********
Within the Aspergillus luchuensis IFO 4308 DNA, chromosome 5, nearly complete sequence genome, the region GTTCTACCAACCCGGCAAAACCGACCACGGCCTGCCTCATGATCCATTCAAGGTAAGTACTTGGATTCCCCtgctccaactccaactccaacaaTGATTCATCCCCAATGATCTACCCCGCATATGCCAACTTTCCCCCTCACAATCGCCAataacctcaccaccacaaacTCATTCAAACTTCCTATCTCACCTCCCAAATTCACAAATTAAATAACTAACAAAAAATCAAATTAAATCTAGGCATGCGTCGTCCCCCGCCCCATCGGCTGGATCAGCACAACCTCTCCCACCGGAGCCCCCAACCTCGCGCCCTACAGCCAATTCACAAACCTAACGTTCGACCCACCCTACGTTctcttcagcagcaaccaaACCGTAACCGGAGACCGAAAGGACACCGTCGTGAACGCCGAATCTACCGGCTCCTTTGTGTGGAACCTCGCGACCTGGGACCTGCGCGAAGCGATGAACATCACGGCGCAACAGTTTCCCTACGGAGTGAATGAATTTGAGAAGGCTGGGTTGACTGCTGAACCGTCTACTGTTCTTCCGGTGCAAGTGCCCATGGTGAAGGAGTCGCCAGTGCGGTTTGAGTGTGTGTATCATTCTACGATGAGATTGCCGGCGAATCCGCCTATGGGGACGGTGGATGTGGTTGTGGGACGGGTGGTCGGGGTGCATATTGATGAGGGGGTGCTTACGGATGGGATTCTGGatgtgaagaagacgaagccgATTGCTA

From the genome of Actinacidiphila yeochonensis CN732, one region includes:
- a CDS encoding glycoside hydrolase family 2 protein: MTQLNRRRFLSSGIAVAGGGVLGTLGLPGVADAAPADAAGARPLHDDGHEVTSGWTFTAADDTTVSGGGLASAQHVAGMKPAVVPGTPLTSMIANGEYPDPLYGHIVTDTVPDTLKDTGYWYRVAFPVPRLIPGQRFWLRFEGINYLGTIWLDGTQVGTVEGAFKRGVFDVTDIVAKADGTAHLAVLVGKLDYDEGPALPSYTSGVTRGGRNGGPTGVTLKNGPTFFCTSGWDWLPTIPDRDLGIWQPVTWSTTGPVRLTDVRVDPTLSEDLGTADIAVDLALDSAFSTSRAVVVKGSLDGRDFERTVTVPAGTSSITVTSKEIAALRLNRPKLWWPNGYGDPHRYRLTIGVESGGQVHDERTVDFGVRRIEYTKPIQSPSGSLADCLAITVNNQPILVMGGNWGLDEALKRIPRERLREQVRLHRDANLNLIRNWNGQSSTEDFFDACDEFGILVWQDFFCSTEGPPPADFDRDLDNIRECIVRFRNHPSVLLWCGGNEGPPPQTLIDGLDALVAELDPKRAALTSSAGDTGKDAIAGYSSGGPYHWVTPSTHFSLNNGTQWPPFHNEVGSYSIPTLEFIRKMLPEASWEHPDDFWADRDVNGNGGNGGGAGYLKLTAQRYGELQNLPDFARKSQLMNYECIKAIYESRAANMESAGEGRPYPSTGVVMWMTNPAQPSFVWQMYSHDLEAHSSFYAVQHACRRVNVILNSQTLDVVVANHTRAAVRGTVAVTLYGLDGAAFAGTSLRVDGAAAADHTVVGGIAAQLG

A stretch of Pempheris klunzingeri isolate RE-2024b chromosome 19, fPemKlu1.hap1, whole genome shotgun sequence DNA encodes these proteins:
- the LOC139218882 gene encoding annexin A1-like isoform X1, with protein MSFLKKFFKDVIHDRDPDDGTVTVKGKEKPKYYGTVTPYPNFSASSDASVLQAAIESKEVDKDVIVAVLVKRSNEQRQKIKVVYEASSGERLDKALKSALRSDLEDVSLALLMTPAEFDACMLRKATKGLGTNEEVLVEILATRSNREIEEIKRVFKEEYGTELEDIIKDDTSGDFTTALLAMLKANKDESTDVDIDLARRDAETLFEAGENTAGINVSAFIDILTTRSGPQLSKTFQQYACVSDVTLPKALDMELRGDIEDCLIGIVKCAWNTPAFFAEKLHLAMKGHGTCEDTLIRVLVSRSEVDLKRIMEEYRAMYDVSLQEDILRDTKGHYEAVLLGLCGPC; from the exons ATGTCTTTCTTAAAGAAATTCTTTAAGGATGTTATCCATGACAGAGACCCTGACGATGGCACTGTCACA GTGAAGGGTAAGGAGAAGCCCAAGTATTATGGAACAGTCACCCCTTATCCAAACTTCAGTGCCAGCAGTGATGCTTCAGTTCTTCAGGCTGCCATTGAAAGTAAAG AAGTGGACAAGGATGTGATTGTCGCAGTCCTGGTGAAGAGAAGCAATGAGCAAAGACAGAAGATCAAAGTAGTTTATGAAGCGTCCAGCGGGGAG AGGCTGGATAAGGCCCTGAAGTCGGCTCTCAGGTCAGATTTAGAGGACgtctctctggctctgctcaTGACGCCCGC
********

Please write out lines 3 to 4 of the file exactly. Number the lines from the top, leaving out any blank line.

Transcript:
- a CDS encoding glycoside hydrolase family 2 protein: MTQLNRRRFLSSGIAVAGGGVLGTLGLPGVADAAPADAAGARPLHDDGHEVTSGWTFTAADDTTVSGGGLASAQHVAGMKPAVVPGTPLTSMIANGEYPDPLYGHIVTDTVPDTLKDTGYWYRVAFPVPRLIPGQRFWLRFEGINYLGTIWLDGTQVGTVEGAFKRGVFDVTDIVAKADGTAHLAVLVGKLDYDEGPALPSYTSGVTRGGRNGGPTGVTLKNGPTFFCTSGWDWLPTIPDRDLGIWQPVTWSTTGPVRLTDVRVDPTLSEDLGTADIAVDLALDSAFSTSRAVVVKGSLDGRDFERTVTVPAGTSSITVTSKEIAALRLNRPKLWWPNGYGDPHRYRLTIGVESGGQVHDERTVDFGVRRIEYTKPIQSPSGSLADCLAITVNNQPILVMGGNWGLDEALKRIPRERLREQVRLHRDANLNLIRNWNGQSSTEDFFDACDEFGILVWQDFFCSTEGPPPADFDRDLDNIRECIVRFRNHPSVLLWCGGNEGPPPQTLIDGLDALVAELDPKRAALTSSAGDTGKDAIAGYSSGGPYHWVTPSTHFSLNNGTQWPPFHNEVGSYSIPTLEFIRKMLPEASWEHPDDFWADRDVNGNGGNGGGAGYLKLTAQRYGELQNLPDFARKSQLMNYECIKAIYESRAANMESAGEGRPYPSTGVVMWMTNPAQPSFVWQMYSHDLEAHSSFYAVQHACRRVNVILNSQTLDVVVANHTRAAVRGTVAVTLYGLDGAAFAGTSLRVDGAAAADHTVVGGIAAQLG

A stretch of Pempheris klunzingeri isolate RE-2024b chromosome 19, fPemKlu1.hap1, whole genome shotgun sequence DNA encodes these proteins: